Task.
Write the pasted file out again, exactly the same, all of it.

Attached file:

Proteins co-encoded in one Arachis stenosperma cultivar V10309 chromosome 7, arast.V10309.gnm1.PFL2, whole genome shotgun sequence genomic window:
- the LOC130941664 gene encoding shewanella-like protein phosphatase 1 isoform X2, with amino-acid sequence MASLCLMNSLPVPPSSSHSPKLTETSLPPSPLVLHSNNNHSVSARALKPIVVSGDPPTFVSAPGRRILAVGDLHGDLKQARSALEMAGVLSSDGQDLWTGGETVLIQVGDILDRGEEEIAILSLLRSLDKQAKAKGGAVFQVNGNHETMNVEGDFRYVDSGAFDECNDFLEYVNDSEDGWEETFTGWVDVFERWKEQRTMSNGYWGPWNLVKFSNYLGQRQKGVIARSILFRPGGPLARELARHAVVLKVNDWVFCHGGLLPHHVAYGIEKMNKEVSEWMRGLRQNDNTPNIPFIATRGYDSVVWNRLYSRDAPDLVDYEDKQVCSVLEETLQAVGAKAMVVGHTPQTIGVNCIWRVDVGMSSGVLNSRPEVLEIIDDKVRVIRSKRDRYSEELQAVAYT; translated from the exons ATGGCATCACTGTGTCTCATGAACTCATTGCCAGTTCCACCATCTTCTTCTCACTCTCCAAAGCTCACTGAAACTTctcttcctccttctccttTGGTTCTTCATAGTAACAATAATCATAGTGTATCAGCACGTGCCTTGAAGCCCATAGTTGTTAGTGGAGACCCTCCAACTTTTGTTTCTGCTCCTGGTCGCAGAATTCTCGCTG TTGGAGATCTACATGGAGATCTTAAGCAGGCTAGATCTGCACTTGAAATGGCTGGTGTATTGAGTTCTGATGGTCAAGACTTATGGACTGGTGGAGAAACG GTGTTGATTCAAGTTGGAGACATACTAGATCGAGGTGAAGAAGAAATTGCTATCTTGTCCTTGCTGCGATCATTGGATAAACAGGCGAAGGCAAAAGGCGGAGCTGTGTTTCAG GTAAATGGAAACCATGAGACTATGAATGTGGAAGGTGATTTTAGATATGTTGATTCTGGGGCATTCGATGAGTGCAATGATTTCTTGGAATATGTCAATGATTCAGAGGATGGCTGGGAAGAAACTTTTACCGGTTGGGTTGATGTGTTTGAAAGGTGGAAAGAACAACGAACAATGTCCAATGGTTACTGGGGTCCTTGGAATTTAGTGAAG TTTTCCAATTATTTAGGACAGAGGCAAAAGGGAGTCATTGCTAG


Proteins co-encoded in one Arachis stenosperma cultivar V10309 chromosome 7, arast.V10309.gnm1.PFL2, whole genome shotgun sequence genomic window:
- the LOC130941664 gene encoding shewanella-like protein phosphatase 1 isoform X2, with amino-acid sequence MASLCLMNSLPVPPSSSHSPKLTETSLPPSPLVLHSNNNHSVSARALKPIVVSGDPPTFVSAPGRRILAVGDLHGDLKQARSALEMAGVLSSDGQDLWTGGETVLIQVGDILDRGEEEIAILSLLRSLDKQAKAKGGAVFQVNGNHETMNVEGDFRYVDSGAFDECNDFLEYVNDSEDGWEETFTGWVDVFERWKEQRTMSNGYWGPWNLVKFSNYLGQRQKGVIARSILFRPGGPLARELARHAVVLKVNDWVFCHGGLLPHHVAYGIEKMNKEVSEWMRGLRQNDNTPNIPFIATRGYDSVVWNRLYSRDAPDLVDYEDKQVCSVLEETLQAVGAKAMVVGHTPQTIGVNCIWRVDVGMSSGVLNSRPEVLEIIDDKVRVIRSKRDRYSEELQAVAYT; translated from the exons ATGGCATCACTGTGTCTCATGAACTCATTGCCAGTTCCACCATCTTCTTCTCACTCTCCAAAGCTCACTGAAACTTctcttcctccttctccttTGGTTCTTCATAGTAACAATAATCATAGTGTATCAGCACGTGCCTTGAAGCCCATAGTTGTTAGTGGAGACCCTCCAACTTTTGTTTCTGCTCCTGGTCGCAGAATTCTCGCTG TTGGAGATCTACATGGAGATCTTAAGCAGGCTAGATCTGCACTTGAAATGGCTGGTGTATTGAGTTCTGATGGTCAAGACTTATGGACTGGTGGAGAAACG GTGTTGATTCAAGTTGGAGACATACTAGATCGAGGTGAAGAAGAAATTGCTATCTTGTCCTTGCTGCGATCATTGGATAAACAGGCGAAGGCAAAAGGCGGAGCTGTGTTTCAG GTAAATGGAAACCATGAGACTATGAATGTGGAAGGTGATTTTAGATATGTTGATTCTGGGGCATTCGATGAGTGCAATGATTTCTTGGAATATGTCAATGATTCAGAGGATGGCTGGGAAGAAACTTTTACCGGTTGGGTTGATGTGTTTGAAAGGTGGAAAGAACAACGAACAATGTCCAATGGTTACTGGGGTCCTTGGAATTTAGTGAAG TTTTCCAATTATTTAGGACAGAGGCAAAAGGGAGTCATTGCTAG